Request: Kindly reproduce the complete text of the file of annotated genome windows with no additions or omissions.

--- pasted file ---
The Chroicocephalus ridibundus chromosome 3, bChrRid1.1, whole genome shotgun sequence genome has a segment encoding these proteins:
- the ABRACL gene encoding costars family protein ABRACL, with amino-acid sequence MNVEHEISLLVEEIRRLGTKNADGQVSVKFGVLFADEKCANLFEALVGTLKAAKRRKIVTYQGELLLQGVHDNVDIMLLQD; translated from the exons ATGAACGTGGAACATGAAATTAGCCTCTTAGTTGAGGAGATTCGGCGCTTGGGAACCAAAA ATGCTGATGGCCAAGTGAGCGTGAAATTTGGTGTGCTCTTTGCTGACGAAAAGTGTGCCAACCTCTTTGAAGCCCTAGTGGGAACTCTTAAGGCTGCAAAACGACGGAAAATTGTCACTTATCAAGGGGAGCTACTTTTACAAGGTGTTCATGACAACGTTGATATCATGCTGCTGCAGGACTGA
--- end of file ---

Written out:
The Chroicocephalus ridibundus chromosome 3, bChrRid1.1, whole genome shotgun sequence genome has a segment encoding these proteins:
- the ABRACL gene encoding costars family protein ABRACL, with amino-acid sequence MNVEHEISLLVEEIRRLGTKNADGQVSVKFGVLFADEKCANLFEALVGTLKAAKRRKIVTYQGELLLQGVHDNVDIMLLQD; translated from the exons ATGAACGTGGAACATGAAATTAGCCTCTTAGTTGAGGAGATTCGGCGCTTGGGAACCAAAA ATGCTGATGGCCAAGTGAGCGTGAAATTTGGTGTGCTCTTTGCTGACGAAAAGTGTGCCAACCTCTTTGAAGCCCTAGTGGGAACTCTTAAGGCTGCAAAACGACGGAAAATTGTCACTTATCAAGGGGAGCTACTTTTACAAGGTGTTCATGACAACGTTGATATCATGCTGCTGCAGGACTGA